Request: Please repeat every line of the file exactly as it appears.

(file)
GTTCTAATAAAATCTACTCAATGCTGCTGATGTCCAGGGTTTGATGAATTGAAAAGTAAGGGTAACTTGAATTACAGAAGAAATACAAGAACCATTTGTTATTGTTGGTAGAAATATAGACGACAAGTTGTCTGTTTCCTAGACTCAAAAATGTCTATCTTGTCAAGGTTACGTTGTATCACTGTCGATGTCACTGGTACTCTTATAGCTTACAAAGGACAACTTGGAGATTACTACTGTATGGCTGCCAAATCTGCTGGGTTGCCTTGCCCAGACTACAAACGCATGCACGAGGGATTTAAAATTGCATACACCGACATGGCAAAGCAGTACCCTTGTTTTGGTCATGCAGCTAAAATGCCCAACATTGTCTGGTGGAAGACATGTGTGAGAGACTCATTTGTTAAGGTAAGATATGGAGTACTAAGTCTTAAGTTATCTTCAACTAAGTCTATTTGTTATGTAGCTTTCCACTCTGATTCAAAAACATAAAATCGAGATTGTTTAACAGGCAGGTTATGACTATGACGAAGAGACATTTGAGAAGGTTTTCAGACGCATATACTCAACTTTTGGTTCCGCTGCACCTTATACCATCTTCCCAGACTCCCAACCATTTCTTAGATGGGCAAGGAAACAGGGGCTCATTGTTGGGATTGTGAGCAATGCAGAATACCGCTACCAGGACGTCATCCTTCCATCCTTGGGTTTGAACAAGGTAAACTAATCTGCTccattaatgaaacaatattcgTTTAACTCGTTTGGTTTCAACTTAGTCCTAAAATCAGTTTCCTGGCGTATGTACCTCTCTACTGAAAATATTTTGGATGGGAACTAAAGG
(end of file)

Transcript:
GTTCTAATAAAATCTACTCAATGCTGCTGATGTCCAGGGTTTGATGAATTGAAAAGTAAGGGTAACTTGAATTACAGAAGAAATACAAGAACCATTTGTTATTGTTGGTAGAAATATAGACGACAAGTTGTCTGTTTCCTAGACTCAAAAATGTCTATCTTGTCAAGGTTACGTTGTATCACTGTCGATGTCACTGGTACTCTTATAGCTTACAAAGGACAACTTGGAGATTACTACTGTATGGCTGCCAAATCTGCTGGGTTGCCTTGCCCAGACTACAAACGCATGCACGAGGGATTTAAAATTGCATACACCGACATGGCAAAGCAGTACCCTTGTTTTGGTCATGCAGCTAAAATGCCCAACATTGTCTGGTGGAAGACATGTGTGAGAGACTCATTTGTTAAGGTAAGATATGGAGTACTAAGTCTTAAGTTATCTTCAACTAAGTCTATTTGTTATGTAGCTTTCCACTCTGATTCAAAAACATAAAATCGAGATTGTTTAACAGGCAGGTTATGACTATGACGAAGAGACATTTGAGAAGGTTTTCAGACGCATATACTCAACTTTTGGTTCCGCTGCACCTTATACCATCTTCCCAGACTCCCAACCATTTCTTAGATGGGCAAGGAAACAGGGGCTCATTGTTGGGATTGTGAGCAATGCAGAATACCGCTACCAGGACGTCATCCTTCCATCCTTGGGTTTGAACAAGGTAAACTAATCTGCTccattaatgaaacaatattcgTTTAACTCGTTTGGTTTCAACTTAGTCCTAAAATCAGTTTCCTGGCGTATGTACCTCTCTACTGAAAATATTTTGGATGGGAACTAAAGG